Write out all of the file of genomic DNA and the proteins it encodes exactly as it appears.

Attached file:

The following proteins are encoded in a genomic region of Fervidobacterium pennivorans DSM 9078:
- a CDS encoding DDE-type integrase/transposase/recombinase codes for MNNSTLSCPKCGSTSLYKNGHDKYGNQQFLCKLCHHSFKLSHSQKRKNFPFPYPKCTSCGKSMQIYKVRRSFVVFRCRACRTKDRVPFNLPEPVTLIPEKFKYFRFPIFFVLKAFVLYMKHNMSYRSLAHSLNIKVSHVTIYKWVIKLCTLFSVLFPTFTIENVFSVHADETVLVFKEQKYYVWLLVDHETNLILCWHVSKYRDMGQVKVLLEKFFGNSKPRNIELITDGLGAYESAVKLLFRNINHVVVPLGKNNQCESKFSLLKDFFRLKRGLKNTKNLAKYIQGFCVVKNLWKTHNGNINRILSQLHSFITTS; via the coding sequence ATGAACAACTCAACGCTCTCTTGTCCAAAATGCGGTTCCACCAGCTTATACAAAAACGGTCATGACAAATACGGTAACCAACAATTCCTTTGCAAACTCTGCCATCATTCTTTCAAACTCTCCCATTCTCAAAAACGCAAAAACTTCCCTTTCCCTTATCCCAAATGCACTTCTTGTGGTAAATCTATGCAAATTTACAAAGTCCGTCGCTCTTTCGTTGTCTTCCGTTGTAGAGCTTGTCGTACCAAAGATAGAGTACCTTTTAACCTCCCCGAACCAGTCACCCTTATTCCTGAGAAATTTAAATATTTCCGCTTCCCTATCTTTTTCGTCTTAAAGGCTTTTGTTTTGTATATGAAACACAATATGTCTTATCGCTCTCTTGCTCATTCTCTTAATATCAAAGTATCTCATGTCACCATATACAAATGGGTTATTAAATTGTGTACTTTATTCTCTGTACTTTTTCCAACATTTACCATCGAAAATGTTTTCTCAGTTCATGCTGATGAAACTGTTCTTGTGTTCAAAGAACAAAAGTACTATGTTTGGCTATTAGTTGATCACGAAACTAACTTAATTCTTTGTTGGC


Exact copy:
The following proteins are encoded in a genomic region of Fervidobacterium pennivorans DSM 9078:
- a CDS encoding DDE-type integrase/transposase/recombinase codes for MNNSTLSCPKCGSTSLYKNGHDKYGNQQFLCKLCHHSFKLSHSQKRKNFPFPYPKCTSCGKSMQIYKVRRSFVVFRCRACRTKDRVPFNLPEPVTLIPEKFKYFRFPIFFVLKAFVLYMKHNMSYRSLAHSLNIKVSHVTIYKWVIKLCTLFSVLFPTFTIENVFSVHADETVLVFKEQKYYVWLLVDHETNLILCWHVSKYRDMGQVKVLLEKFFGNSKPRNIELITDGLGAYESAVKLLFRNINHVVVPLGKNNQCESKFSLLKDFFRLKRGLKNTKNLAKYIQGFCVVKNLWKTHNGNINRILSQLHSFITTS; via the coding sequence ATGAACAACTCAACGCTCTCTTGTCCAAAATGCGGTTCCACCAGCTTATACAAAAACGGTCATGACAAATACGGTAACCAACAATTCCTTTGCAAACTCTGCCATCATTCTTTCAAACTCTCCCATTCTCAAAAACGCAAAAACTTCCCTTTCCCTTATCCCAAATGCACTTCTTGTGGTAAATCTATGCAAATTTACAAAGTCCGTCGCTCTTTCGTTGTCTTCCGTTGTAGAGCTTGTCGTACCAAAGATAGAGTACCTTTTAACCTCCCCGAACCAGTCACCCTTATTCCTGAGAAATTTAAATATTTCCGCTTCCCTATCTTTTTCGTCTTAAAGGCTTTTGTTTTGTATATGAAACACAATATGTCTTATCGCTCTCTTGCTCATTCTCTTAATATCAAAGTATCTCATGTCACCATATACAAATGGGTTATTAAATTGTGTACTTTATTCTCTGTACTTTTTCCAACATTTACCATCGAAAATGTTTTCTCAGTTCATGCTGATGAAACTGTTCTTGTGTTCAAAGAACAAAAGTACTATGTTTGGCTATTAGTTGATCACGAAACTAACTTAATTCTTTGTTGGC